• Do not perform scaling when the original image is not initialized. Initialization is discussed below in the setBitmap method.

Line 4 - use backpressure with a buffer size of 1 element and a strategy of displacing an older element from the buffer. Due to this, we will always receive the most current value of the height for scaling. In our case, this is very important, since we have a hot source that, in response to user actions (for example, intensive scrolling of the list), will generate elements faster than we can process them (perform scaling). In such conditions, it makes no sense to accumulate values ​​in the buffer and process these elements sequentially, since they are already outdated, the user has already “squandered” this state.

To illustrate and enhance the effect, I added a delay of 25 ms to the image scaling method (createScaledBitmap) and below resulted in two visualizations: without using back pressure (left) and with back pressure (right). The interface on the left is clearly behind the actions of the user, living some kind of life. Right - lost in smoothness due to the additional delay in the scaling method, but not in responsiveness.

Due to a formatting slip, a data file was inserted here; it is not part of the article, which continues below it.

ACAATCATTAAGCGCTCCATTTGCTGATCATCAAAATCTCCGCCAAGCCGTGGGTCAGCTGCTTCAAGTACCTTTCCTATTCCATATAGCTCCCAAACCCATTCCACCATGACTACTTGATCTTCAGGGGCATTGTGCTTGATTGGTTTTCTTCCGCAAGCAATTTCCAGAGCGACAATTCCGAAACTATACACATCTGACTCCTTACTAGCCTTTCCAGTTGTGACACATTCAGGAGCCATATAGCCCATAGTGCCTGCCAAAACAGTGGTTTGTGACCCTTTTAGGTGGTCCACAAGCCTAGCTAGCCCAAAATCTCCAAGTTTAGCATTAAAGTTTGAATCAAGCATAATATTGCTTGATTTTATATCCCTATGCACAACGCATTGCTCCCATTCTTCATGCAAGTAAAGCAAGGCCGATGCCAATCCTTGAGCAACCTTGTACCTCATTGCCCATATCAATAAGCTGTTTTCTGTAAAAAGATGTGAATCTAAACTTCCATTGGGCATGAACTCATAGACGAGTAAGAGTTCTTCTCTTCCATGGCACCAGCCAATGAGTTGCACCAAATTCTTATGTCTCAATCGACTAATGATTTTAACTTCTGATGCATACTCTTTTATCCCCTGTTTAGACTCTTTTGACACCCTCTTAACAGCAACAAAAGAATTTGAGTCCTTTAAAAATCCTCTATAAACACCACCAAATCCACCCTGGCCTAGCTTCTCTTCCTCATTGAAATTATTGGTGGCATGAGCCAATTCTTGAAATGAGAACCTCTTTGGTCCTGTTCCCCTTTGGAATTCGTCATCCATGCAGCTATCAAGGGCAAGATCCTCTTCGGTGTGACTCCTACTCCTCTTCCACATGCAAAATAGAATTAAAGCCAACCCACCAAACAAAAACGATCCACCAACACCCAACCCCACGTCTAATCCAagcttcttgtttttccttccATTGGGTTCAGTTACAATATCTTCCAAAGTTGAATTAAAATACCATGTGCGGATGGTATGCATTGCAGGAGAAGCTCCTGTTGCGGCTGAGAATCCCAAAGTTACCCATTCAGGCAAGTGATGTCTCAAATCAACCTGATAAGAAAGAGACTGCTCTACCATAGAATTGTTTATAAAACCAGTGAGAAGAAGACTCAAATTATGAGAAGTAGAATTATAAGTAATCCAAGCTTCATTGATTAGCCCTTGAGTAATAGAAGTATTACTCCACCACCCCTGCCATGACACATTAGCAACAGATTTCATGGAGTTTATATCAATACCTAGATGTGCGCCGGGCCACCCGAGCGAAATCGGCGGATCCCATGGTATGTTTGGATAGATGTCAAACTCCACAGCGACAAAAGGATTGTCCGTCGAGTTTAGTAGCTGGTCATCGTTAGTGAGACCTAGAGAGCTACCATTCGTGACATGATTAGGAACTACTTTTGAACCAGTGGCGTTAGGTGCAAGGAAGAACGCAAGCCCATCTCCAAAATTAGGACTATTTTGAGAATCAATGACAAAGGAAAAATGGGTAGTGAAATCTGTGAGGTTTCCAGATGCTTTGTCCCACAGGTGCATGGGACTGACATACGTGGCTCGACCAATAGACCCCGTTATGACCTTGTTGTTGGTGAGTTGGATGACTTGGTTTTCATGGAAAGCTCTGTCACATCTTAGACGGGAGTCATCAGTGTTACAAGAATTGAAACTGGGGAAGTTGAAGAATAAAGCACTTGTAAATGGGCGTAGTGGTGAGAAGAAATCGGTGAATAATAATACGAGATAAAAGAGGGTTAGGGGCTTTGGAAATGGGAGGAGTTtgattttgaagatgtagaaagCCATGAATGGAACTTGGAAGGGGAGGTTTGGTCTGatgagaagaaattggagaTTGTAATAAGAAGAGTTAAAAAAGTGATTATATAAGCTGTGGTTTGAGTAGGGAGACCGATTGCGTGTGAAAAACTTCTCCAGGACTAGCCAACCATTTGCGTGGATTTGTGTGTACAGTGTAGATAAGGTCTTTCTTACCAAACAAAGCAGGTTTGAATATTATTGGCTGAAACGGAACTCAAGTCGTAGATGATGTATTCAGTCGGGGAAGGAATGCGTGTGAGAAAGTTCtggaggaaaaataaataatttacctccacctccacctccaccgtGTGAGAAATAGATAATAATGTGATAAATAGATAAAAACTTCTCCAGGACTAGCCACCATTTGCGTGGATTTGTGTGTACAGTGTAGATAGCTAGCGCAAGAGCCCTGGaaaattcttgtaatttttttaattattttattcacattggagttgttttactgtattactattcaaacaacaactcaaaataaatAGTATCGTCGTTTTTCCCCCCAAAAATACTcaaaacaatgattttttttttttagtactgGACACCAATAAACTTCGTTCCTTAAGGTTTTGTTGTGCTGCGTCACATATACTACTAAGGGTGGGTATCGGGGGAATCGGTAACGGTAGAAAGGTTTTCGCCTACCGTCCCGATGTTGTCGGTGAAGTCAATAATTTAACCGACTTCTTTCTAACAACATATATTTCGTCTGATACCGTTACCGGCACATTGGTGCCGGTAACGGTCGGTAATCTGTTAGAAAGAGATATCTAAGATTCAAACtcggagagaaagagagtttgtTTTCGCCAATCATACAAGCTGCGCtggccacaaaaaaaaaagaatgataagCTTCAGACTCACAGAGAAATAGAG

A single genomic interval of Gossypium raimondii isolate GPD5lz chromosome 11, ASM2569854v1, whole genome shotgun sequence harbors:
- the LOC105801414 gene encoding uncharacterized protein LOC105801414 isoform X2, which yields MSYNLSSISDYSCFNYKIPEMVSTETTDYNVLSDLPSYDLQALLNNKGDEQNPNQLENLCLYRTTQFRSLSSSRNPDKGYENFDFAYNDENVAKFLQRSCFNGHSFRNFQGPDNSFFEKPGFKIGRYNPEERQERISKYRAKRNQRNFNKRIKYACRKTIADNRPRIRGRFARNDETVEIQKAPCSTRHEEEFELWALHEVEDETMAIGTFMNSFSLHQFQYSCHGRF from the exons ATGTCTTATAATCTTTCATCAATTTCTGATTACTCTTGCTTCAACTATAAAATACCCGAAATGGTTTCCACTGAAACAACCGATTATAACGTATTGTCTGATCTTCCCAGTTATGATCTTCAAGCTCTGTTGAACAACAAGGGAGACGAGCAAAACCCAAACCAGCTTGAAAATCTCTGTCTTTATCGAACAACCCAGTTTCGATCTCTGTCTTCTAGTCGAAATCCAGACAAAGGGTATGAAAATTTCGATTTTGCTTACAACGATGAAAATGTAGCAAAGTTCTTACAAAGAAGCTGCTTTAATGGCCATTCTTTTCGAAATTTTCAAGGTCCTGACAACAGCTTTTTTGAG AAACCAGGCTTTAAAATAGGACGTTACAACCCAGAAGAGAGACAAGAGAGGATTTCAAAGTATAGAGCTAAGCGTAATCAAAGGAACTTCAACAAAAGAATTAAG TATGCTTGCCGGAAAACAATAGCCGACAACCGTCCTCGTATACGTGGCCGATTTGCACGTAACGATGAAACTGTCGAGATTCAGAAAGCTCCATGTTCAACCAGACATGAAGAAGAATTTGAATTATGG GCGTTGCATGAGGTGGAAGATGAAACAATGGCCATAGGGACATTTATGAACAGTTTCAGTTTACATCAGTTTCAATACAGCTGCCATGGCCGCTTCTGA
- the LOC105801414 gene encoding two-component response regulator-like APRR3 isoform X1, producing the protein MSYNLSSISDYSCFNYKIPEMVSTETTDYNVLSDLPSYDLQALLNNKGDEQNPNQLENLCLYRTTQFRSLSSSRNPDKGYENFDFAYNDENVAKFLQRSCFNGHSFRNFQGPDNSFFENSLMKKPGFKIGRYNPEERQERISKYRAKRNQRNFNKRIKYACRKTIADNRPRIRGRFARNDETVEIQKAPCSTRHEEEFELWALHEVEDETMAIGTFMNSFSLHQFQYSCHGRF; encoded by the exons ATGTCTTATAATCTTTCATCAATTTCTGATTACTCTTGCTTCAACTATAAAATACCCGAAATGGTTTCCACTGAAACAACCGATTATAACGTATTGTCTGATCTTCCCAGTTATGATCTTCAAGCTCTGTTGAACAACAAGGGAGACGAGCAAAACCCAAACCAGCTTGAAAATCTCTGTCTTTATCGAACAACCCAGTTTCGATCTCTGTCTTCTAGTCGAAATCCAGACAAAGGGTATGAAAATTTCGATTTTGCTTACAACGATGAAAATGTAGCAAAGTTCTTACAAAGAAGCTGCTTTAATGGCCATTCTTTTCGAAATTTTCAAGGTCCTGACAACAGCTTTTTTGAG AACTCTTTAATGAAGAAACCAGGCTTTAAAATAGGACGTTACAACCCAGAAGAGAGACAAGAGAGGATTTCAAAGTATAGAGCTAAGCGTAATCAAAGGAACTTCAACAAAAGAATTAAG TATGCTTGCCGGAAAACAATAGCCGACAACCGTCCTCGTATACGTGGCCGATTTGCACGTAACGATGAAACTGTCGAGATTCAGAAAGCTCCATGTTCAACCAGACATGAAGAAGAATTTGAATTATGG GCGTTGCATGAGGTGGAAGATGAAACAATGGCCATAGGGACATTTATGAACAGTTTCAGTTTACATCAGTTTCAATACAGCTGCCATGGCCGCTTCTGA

Без обратного давленияС обратным давлением

Line 6 - transfer work to the Schedulers.computation () stream with indication of the buffer size.

Line 7 - we perform scaling (see the description of the method below).

Line 8 - set the scaled image to display.

Line 9 - subscribe to the stream.

Line 11 - at the end of scaling we redraw the element.

The createScaledBitmap method directly involved in obtaining an image of the desired size:

1private Bitmap createScaledBitmap(Integer value){
2    Timber.d("createScaledBitmap value:%d", value);
3if (value > mHeightSpecSize) {
4        value = mHeightSpecSize;
5    }
6return Bitmap.createScaledBitmap(mOriginalBitmap, value, value, false);
7 }

Lines 3-5 - we will limit the maximum height to the size of view, which is calculated in the onMeasure method.

Line 6 - create an image of the desired size from the original.